2. The will to risk: In the second year of business of Proforce, a few discussions didn’t pan out as envisaged and this left Captain with limited options.
“I was facing a tough choice either save my startup or my home; I sold my flat and liquidated all my mutual funds and pumped all the money back into the startup,” says Captain Kocharekar.
He further adds, “I knew it would push my financial stability back by 20 years. However, I was confident…thus, I was ready to take the risk.”
Major Khare adds, within eight months of launch his startup had achieved operational break-even.
However, they were facing a different challenge: their business had limited scope for scaling up and little role for technology.
He and his team took a tough call to move out of their comfort zone and explore a new business model that was scalable and used deep technology. As a result ‘Azore’ was born.
“One thing army teaches is…it is ‘possible’, ” and that gives veterans the courage to take the risk, says, Major Vikrant.
3. One thing at a time: “Initial success gives you a false sense of having arrived” this leads to mistakes says, Captain Ameya.
The success of the first year in business lead him to take some bold calls even before his startup was ready for it.
“We launched `Dream Chasers'” an initiative “to spot soccer talent in the age group of 6-14.”
Despite having a large budget and backing of an international football club; the initiative failed.
According to the Captain, the idea was too early for its time, and thus his startup lost money.
However, it taught him an important lesson “Not to do too many things too early.”
4. Take care of your team: Veterans of the Indian military “believe in the ethos of leadership and soldiering” that deeply imbibes a core value that “the honour, welfare and comfort of the men” is a priority over your own.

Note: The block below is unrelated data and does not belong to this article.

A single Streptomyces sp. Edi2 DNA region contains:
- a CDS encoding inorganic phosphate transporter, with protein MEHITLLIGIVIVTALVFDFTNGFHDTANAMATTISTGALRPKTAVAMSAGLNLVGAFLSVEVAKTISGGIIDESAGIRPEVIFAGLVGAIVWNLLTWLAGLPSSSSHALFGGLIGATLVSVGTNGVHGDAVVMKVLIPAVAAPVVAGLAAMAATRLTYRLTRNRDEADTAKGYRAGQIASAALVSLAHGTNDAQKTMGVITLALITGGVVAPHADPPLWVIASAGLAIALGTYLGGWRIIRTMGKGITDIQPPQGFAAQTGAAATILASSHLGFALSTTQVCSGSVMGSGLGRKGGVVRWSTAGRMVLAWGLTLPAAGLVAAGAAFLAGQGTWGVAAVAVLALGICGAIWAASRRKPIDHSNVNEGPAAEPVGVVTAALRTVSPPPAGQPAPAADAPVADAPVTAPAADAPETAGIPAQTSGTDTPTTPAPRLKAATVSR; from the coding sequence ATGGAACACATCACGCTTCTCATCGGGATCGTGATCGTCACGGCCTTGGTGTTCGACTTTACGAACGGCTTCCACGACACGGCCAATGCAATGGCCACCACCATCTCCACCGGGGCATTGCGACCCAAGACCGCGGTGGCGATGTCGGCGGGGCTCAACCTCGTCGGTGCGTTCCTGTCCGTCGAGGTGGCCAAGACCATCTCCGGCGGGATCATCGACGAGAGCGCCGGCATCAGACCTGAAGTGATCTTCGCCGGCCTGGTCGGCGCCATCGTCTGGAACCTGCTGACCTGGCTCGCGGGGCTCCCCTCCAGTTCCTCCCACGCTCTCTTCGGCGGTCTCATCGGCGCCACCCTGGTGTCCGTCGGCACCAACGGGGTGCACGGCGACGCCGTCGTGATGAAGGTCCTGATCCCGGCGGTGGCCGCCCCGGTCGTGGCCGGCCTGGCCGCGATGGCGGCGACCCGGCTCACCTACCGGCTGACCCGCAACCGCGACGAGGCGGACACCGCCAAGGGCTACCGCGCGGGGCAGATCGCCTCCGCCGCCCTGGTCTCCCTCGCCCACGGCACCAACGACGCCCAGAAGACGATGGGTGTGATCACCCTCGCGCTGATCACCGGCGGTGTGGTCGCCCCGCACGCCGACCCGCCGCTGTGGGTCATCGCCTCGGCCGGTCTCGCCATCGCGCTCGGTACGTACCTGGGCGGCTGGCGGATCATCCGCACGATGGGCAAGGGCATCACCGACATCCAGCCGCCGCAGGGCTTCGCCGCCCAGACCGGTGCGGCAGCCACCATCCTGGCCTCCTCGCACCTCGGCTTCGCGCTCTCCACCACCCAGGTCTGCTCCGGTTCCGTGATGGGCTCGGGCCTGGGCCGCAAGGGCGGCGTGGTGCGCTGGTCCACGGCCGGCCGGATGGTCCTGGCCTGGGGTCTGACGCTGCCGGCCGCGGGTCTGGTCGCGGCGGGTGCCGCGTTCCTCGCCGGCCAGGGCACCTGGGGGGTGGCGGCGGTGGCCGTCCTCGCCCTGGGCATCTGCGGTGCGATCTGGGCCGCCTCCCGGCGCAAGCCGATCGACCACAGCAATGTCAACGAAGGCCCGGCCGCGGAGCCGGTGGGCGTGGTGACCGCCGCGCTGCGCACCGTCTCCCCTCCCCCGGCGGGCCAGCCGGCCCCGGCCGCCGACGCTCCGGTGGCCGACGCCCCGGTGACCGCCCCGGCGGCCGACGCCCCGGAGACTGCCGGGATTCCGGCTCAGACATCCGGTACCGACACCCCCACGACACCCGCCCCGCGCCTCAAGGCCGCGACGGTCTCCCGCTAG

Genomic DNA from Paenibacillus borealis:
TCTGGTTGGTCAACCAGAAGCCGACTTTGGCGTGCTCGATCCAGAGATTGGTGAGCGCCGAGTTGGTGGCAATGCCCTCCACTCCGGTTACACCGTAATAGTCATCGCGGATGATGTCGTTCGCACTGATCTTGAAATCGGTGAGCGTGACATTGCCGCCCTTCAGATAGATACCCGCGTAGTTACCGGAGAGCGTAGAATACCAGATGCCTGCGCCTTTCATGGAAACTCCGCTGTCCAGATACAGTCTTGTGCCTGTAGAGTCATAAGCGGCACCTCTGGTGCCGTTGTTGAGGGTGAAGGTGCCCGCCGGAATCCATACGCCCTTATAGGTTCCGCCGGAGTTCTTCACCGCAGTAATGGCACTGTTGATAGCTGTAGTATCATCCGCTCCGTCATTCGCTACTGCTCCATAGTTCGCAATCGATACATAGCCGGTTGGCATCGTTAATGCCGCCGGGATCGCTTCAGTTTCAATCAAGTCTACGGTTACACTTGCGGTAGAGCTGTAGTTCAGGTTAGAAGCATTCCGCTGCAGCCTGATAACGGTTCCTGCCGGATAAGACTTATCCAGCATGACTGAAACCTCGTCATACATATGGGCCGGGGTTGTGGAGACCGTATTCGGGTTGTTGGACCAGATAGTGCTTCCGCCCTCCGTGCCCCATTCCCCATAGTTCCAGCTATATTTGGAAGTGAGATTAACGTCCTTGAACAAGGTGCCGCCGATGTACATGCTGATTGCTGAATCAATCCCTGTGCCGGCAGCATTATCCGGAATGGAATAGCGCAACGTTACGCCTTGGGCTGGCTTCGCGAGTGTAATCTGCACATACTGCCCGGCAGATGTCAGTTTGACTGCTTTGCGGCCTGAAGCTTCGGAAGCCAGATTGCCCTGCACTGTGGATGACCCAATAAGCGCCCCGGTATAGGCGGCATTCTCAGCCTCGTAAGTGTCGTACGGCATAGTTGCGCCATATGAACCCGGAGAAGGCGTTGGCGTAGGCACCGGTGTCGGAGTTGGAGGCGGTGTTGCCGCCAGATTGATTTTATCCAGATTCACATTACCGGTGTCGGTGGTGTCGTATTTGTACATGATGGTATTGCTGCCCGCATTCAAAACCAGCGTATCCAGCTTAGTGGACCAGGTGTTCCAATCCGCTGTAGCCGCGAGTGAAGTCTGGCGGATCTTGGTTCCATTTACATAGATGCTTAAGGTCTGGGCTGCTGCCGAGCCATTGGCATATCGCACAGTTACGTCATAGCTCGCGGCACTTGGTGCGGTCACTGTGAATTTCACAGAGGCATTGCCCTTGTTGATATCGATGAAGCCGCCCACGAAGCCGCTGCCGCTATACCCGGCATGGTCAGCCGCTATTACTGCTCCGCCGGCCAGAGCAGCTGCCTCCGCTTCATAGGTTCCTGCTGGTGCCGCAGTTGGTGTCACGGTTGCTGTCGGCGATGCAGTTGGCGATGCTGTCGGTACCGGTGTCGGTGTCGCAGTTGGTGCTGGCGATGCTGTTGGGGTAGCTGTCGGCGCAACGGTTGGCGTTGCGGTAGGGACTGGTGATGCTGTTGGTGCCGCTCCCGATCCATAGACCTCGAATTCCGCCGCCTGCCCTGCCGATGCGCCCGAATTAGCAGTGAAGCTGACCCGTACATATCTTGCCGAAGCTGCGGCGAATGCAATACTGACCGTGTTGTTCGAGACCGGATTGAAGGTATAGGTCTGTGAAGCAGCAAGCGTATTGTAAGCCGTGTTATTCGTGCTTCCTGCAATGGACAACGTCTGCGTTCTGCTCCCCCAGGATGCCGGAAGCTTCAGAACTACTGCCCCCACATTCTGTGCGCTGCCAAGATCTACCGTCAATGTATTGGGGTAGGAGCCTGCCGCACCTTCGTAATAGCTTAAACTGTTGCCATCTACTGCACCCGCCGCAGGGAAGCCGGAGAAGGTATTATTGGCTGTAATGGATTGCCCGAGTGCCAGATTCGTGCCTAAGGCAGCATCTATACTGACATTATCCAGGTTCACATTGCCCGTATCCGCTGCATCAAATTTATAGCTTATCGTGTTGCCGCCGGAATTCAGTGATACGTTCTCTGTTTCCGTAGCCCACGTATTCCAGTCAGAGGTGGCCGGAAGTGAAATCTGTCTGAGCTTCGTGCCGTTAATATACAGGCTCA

According to Captain Ameya, Proforce “pays a regular monthly salary to its coaches that is higher than market rates.” On the contrary, their competitors hire coaches on a short-term contract and pay low rates to coaching staff.
“I am proud of the fact that in three years not a single coach has resigned,” says the Captain.
As a startup, you are tight-fisted on expenditures and resources; but what do you do if you spot a talented employee who can achieve greater heights outside your venture?
You go ahead and create an environment, within your limited means, that helps them reach their full potential.
Major Khera noticed his content manager was hungry for professional growth beyond content writing.
Thus, he organized a training and guidance session paid for by the startup.
The manager went on to clear Combined Admission Test (CAT) with a good score that secured him an MBA seat in a prestigious business school.
This is just a sneak peak into the heart of soldierpreneurs.
Several other startups such as Giftmate, OlivePlanet, PepTurf and WomenCabs in India have been started by ex-defence officers, many of whom have seen combat action.
Migration is painful especially if involves learning new skills to survive and thrive. But defence veterans in India are digging deep into their character to leave a mark in the world of entrepreneurship.